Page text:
Calculating biodiversity footprints in the banking sector
Together with ASN Bank, PRé and CREM developed a methodology for calculating the biodiversity footprint of the loans and investments the bank makes. The insights obtained from the biodiversity footprint show which kinds of investment have the least impact on biodiversity and thus help ASN Bank meet its target of net positive biodiversity impact by 2030.
Founded in 1960, ASN Bank is committed to fostering environmental and social sustainability, and to helping create a world that is safe and healthy for people to live in, and where the environment is respected. It thus invests in and helps finance, affordable housing, water management, education, public transport, sustainable energy, healthcare.
ASN Bank was keen to know more about the impact that its loans and investments have on biodiversity—their biodiversity footprint. And the bank set the goal to realize an overall net positive impact on biodiversity with its loans and investments by 2030.
Coming up with a way to measure the biodiversity footprint of any activity is complex and time-consuming. Moreover, banks generally do not have the environmental data or the technical expertise required to measure the impacts involved. They have data only about their investments and spending, at a low level of granularity—only for the industries in which investments are made, and not at the level of detail required for this exercise. ASN Bank asked PRé and fellow sustainability consultancy CREM to develop a method to measure, the biodiversity footprint of its loans and investments. It also asked PRé’s advice on how to apply the insights gained from the footprint to reduce the impacts in the future, with the aim of preventing any further loss of biodiversity, and to achieve a net gain in biodiversity, by 2030.
Based on interviews and discussions it had with experts, policy-makers, and stakeholders, PRé came up with a way to measure ASN Bank’s biodiversity footprint, in part by using an environmentally extended input-output (EEIO) database such as Exiobase. The database can be used to quantify the environmental impact of a product or service whose value is expressed only in terms of monetary flows.
The next step, then, was to translate all ASN Bank’s investments and loans into monetary flows in Exiobase. The ReCiPe method, adapted for biodiversity, was then used to calculate, in hectares, the impact of environmental pressures on biodiversity. Exiobase and ReCiPe were thus used together to determine the bank’s biodiversity footprint.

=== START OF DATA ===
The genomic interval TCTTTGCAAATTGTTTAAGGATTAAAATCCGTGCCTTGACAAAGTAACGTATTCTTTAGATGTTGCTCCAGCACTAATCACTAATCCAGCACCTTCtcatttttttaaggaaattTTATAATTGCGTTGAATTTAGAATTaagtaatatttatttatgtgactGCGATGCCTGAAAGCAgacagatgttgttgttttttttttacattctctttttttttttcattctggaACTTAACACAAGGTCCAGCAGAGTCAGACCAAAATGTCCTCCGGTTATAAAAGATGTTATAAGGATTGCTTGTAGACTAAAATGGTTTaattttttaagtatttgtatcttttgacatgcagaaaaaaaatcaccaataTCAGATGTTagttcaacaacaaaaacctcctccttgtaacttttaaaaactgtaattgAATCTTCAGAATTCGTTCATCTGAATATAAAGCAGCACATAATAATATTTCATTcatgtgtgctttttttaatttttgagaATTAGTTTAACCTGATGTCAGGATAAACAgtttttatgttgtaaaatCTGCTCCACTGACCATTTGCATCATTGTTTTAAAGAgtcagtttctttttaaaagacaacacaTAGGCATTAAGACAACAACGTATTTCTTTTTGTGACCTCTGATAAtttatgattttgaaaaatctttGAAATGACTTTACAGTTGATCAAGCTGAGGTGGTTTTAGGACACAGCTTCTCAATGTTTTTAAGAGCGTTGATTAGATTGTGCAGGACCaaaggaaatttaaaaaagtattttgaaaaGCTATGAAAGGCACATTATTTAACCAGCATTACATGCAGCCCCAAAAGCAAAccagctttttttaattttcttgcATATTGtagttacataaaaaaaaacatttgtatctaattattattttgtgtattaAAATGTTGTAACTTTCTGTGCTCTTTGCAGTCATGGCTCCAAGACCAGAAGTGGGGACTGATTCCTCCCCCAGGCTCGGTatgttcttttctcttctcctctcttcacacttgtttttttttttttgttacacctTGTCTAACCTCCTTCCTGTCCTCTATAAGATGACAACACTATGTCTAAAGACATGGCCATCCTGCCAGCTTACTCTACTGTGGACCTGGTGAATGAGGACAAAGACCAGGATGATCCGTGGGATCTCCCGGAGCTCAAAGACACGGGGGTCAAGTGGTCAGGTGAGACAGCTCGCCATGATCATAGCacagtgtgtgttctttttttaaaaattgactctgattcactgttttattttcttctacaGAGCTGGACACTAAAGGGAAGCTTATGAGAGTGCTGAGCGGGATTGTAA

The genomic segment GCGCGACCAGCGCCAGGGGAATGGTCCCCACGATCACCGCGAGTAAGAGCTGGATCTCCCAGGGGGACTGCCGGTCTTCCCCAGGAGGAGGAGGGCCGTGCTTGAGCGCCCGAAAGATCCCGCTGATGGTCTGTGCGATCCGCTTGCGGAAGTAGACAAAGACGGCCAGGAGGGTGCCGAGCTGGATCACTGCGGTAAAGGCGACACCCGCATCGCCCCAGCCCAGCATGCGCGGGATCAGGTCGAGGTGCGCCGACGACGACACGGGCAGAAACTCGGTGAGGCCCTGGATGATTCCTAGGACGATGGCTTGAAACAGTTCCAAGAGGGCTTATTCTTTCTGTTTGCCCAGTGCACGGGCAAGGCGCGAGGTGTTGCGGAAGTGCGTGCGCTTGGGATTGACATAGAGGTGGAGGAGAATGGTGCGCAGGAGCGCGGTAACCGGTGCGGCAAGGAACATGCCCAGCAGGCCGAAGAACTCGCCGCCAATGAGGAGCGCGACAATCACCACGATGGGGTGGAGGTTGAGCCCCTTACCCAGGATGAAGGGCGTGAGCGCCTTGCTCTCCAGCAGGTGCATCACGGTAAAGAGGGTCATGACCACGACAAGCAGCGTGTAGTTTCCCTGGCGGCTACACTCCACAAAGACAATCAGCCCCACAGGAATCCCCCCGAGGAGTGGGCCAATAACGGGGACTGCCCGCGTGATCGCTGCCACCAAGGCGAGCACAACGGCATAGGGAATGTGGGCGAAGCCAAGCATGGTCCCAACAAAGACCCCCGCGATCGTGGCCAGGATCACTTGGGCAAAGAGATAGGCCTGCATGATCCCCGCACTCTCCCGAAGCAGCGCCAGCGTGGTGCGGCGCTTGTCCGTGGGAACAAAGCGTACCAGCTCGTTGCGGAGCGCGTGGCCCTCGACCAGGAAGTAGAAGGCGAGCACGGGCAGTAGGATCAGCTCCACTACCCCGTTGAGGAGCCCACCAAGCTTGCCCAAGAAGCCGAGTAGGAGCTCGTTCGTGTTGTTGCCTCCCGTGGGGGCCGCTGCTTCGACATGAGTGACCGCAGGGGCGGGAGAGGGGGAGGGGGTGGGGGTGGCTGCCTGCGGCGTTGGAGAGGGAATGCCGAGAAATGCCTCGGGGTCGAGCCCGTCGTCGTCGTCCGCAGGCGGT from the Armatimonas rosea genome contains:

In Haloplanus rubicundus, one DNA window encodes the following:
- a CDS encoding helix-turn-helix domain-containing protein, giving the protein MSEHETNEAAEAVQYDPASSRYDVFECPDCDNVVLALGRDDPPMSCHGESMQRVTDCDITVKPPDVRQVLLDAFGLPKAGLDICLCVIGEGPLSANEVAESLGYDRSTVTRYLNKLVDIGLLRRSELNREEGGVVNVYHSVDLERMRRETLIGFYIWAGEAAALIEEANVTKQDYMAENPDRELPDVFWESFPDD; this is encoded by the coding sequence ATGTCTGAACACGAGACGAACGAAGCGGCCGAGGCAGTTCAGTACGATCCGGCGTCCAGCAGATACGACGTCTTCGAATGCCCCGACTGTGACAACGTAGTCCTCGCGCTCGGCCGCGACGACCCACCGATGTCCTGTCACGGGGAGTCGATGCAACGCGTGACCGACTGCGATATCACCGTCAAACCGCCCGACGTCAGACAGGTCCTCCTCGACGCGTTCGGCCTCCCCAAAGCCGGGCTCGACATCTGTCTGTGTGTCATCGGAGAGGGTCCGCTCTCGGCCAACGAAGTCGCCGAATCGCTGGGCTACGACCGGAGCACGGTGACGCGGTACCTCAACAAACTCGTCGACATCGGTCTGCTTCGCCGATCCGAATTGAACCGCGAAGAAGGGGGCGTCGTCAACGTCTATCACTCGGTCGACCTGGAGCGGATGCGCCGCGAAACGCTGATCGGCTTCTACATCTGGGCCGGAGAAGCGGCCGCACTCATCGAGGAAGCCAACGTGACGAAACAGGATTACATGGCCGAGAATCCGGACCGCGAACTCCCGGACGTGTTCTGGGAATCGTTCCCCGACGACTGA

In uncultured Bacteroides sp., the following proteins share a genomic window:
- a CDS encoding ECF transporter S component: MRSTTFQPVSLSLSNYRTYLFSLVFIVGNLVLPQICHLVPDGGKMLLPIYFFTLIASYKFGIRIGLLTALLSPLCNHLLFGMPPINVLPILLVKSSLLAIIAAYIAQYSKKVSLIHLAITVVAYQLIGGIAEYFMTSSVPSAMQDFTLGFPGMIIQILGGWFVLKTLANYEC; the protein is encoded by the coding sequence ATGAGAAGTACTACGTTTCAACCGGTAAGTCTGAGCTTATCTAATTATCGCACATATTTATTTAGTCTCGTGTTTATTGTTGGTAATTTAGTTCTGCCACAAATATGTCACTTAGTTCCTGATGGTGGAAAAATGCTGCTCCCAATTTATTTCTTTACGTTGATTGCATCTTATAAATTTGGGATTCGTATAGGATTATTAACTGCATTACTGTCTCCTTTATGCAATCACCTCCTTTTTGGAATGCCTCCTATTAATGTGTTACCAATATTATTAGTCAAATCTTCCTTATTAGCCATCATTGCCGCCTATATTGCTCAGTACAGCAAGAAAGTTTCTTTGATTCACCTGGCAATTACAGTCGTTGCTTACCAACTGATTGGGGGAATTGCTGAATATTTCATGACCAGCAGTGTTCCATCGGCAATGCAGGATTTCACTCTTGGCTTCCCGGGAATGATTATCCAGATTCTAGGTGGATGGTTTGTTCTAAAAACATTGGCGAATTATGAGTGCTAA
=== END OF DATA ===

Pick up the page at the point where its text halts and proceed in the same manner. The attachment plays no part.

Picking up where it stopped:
Under this method, a biodiversity loss of one hectare means that all the flora and fauna living in an area that size are lost over the course of a single year. Similarly, a loss of half a hectare indicates that, in the space of a year, either half the flora and fauna living on one hectare are lost, or that all of them living on half a hectare are lost.
The investments ASN Bank makes can be broadly divided into government bonds, renewable-energy projects and climate bonds, mortgages and residential construction projects, public utilities (health and welfare, railways, and so on) and stocks (in publicly traded companies). Of all the loans and investments ASN Bank makes, it is its investments in stocks that cause the greatest losses in biodiversity. The greatest losses occurred in 2018 because of increased investments in stocks. Since then, however, ASN Bank has invested more heavily in companies whose biodiversity footprint is smaller, and it has increased its investments in renewable energy projects. With these changes, ASN Bank is on its way to contributing to a net gain in biodiversity by 2030.
A benchmark value for biodiversity footprint is now being established. It will be based on the activities of 1500 largest listed companies in developed markets, and it will allow sustainability experts and portfolio managers who are weighing whether to invest in a company listed on the index to compare its biodiversity footprint against the benchmark value.
Naturally, reducing the impact that human activity has on biodiversity entails a huge, collective effort requiring sustained commitment from international organizations, national governments, civil society, and the private sector. And the payoff from such efforts is clear: healthier natural environments, healthier social environments—in short, a healthier, more liveable planet.
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